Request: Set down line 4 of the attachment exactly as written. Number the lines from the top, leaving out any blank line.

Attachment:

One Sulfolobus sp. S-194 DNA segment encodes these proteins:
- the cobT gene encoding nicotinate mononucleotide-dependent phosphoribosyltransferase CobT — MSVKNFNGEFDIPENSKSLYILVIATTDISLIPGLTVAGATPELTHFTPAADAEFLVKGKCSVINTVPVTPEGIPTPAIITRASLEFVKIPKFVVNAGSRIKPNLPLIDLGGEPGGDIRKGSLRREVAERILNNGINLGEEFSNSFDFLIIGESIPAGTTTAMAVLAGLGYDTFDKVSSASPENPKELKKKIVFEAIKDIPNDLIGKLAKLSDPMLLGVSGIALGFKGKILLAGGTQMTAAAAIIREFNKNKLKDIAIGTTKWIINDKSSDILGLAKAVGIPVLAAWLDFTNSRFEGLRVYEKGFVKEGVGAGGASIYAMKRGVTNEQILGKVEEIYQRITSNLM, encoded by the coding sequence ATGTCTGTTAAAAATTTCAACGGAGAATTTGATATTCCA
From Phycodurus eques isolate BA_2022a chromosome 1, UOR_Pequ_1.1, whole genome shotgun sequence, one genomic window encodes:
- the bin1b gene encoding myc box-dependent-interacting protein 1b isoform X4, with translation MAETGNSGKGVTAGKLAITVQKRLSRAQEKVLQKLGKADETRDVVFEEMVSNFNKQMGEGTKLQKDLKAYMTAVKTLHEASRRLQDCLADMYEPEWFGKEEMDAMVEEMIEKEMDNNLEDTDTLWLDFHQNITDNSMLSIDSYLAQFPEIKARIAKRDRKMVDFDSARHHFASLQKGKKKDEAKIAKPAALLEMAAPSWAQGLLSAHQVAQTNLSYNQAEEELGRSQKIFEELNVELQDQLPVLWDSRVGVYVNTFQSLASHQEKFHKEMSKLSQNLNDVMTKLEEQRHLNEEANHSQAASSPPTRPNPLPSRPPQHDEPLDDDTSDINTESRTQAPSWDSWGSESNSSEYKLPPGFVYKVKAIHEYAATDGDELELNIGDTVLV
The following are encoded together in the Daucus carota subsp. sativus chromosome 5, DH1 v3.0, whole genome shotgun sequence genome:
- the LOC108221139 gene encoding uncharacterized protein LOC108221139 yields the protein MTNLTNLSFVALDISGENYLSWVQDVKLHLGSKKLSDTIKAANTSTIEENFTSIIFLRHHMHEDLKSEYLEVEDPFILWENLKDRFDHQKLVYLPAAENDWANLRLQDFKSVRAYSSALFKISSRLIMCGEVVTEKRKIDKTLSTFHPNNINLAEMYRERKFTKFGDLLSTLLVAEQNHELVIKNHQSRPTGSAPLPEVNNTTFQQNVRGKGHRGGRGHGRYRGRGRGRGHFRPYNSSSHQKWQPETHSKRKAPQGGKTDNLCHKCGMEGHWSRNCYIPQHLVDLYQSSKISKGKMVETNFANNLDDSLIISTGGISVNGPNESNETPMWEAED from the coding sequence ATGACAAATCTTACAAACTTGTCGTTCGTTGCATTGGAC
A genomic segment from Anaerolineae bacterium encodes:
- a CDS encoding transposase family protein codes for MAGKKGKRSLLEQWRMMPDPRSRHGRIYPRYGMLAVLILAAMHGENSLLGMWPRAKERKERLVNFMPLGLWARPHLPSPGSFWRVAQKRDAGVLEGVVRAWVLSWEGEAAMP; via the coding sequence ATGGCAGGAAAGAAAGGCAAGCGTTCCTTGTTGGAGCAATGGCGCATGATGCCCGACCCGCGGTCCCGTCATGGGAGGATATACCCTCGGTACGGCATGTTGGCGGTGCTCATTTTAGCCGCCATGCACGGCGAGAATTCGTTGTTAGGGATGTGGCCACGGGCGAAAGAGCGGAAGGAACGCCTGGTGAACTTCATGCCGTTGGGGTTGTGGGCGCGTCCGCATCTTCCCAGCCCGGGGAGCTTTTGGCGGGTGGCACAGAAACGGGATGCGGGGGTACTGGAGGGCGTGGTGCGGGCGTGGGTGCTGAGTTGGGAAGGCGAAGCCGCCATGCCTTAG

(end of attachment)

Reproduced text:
- the bin1b gene encoding myc box-dependent-interacting protein 1b isoform X4, with translation MAETGNSGKGVTAGKLAITVQKRLSRAQEKVLQKLGKADETRDVVFEEMVSNFNKQMGEGTKLQKDLKAYMTAVKTLHEASRRLQDCLADMYEPEWFGKEEMDAMVEEMIEKEMDNNLEDTDTLWLDFHQNITDNSMLSIDSYLAQFPEIKARIAKRDRKMVDFDSARHHFASLQKGKKKDEAKIAKPAALLEMAAPSWAQGLLSAHQVAQTNLSYNQAEEELGRSQKIFEELNVELQDQLPVLWDSRVGVYVNTFQSLASHQEKFHKEMSKLSQNLNDVMTKLEEQRHLNEEANHSQAASSPPTRPNPLPSRPPQHDEPLDDDTSDINTESRTQAPSWDSWGSESNSSEYKLPPGFVYKVKAIHEYAATDGDELELNIGDTVLV